As for sending a bitstream through a pair of wires, both of your alternatives are true. The IEEE 488 bus (a.k.a. GP-IB or previously, HP-IB) uses your first method. The data transfer process uses 8 data lines and 3 handshake lines. The sender puts voltages on the 8 data lines, waits long enough for the voltages to reach the receiver, then puts a voltage on one of the handshake lines telling the receiver that the data is there. When the receiver sees the voltage on that handshake line, it measures the voltages on the data lines and determines the 8 binary values that those voltages represent. The receiver then puts a voltage on another handshake line to tell the sender that it has received the data and that the sender can send the next 8 bits. (The handshaking is a little more complicated than that, but that's close enough for this discussion.)

All that waiting takes time and limits the data rate on the bus. Also, the maximum data rate becomes lower as the distance between sender and receiver increases because it takes longer for the voltage changes to travel between sender and receiver.

Long-distance communications links and modern computer networks work more like your second method. The sender sends many bits together as a sequence of voltages on a pair of wires. The rate at which the sender can change the voltage on the wires is limited by the bandwidths of the wire pair, the sender's transmitting circuits and the receiver's receiving circuits. When the bandwidths of the components are such that the voltage can be changed rapidly, and the distance between sender and receiver is large, the sender can send many bits in sequence before the receiver has seen the first bit.

There are many ways to send binary values on a pair of wires besides just having one voltage represent a "1" and another voltage represent a "0". For example, you could use 4 different voltages, representing the binary values "00", "01", "10" and "11". On a pair of wires that allow the voltage to be changed only a certain number of times a second, using 4 voltages instead of just 2 allows you to send twice as many bit values in a given interval of time.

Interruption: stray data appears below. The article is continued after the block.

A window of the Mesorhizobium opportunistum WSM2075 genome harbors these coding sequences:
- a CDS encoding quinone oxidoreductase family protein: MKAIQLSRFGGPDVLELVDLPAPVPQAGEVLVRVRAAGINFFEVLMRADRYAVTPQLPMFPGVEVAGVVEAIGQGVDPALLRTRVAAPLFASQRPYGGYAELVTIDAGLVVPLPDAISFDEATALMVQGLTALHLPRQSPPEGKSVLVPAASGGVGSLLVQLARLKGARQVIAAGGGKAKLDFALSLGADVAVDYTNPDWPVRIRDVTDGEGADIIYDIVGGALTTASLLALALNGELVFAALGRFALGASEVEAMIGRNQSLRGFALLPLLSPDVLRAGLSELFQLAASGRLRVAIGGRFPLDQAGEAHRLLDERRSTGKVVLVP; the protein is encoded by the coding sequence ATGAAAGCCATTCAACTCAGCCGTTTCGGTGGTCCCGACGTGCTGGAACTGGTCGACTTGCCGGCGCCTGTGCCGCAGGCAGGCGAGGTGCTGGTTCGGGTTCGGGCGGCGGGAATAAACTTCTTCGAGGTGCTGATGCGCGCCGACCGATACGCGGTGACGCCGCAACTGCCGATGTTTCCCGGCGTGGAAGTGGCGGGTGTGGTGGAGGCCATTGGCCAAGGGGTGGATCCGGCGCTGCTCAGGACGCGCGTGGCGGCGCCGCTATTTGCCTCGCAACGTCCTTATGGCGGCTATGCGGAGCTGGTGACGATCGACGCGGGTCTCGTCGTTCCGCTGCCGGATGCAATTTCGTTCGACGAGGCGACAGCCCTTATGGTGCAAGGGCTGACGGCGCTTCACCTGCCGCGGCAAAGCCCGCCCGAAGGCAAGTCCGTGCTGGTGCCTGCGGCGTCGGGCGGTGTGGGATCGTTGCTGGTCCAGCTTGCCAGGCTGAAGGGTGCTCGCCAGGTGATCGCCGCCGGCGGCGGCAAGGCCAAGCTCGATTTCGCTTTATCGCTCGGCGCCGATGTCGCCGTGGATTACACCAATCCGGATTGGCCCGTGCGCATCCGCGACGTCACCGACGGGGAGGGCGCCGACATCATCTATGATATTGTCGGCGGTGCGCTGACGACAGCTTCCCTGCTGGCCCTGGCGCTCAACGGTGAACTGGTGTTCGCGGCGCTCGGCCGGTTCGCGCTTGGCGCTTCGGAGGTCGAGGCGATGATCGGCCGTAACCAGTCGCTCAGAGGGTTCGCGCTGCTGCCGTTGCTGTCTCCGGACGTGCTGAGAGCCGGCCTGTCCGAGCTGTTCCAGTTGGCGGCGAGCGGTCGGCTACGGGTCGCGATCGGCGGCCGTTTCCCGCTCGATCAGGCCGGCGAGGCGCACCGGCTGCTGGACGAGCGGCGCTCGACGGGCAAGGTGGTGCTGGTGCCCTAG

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I find it very hard to believe that the understanding he showed in his question was correct. Yet you haven't countered anything he said. He said "different electronic current values will exists along the wire simutaneously" are you sure about this? He talked about electronic field building up as fast as light speed. Are you sure about that? If you know better, then rather than write a generic essay leaving his mistakes unresponded to, and not dealing directly with any misunderstandings he has, why not correct his understanding. I find it hard to believe that his understanding is correct. –  barlop Feb 10 '11 at 7:22
@barlop: He was looking for understanding. I thought I could help him with understanding some of what he was asking about, and I addressed the simpler issues. Electromagnetic fields and the propagation of waves on transmission lines are complicated subjects that I don't know how to explain adequately in a few paragraphs and without drawing pictures. Yes, the voltage and current can vary along a transmission line. Light is an electromagnetic wave and travels at a speed depending on the medium, just as waves on a transmission line do, so saying that fields travel at light speed is reasonable. –  garyjohn Feb 10 '11 at 8:33
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There are various ways of sending an information signal along a wire medium. Three ways are a) varying the voltage, b) varying the current, and c) varying the phase.

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AFAIK, what we could measure/detect ultimately is the current, things like voltage or else are just deduction of current. Am I right? –  smwikipedia Feb 10 '11 at 14:22
Voltage is the potential difference across two lines, i.e. between the signal line and ground. Current, if I recall correctly, is the flow of electrons over time, or better stated coulombs per second. However, I think what you measure will ultimately depend on your instrument or detecting device. If you'd like to get into the theory of electronics I would suggest starting to explore Coulomb's Law, Ohm's Law, and Kirchoff's Law. You might look through MIT's OpenCourseWare (OCW) for lectures, learning materials, etc on Electricity. This one might be helpful link –  Mike Feb 10 '11 at 16:17
It should be noted that voltage and current cannot be varied independently. Their values are coupled by the impedance across and through which they are induced or measured. –  garyjohn Feb 10 '11 at 20:07
@garyjohn - I think in the context of the question, we are looking at the variations of a signal, whether it be voltage, current or phase so yes, in this aspect, the hardware is going to control one independently of the other. For instance the simplest example is flipping between 0V and 5V to represent 0s and 1s. We are not concerned with the current other than there is enough to overcome the resistance/impedance on the line and make it to the other side where the receiver detects the voltage level change (theoretical model). –  Mike Feb 10 '11 at 21:03
@garyjohn - In the past I have used constant voltages sources and varied the current output in order to reach the lasing threshold of laser diodes. So in this example, current was varied independently of voltage. The same can be said for constant current sources as well where the voltage is varied instead of the current. Have I misunderstood your statement? –  Mike Feb 10 '11 at 21:10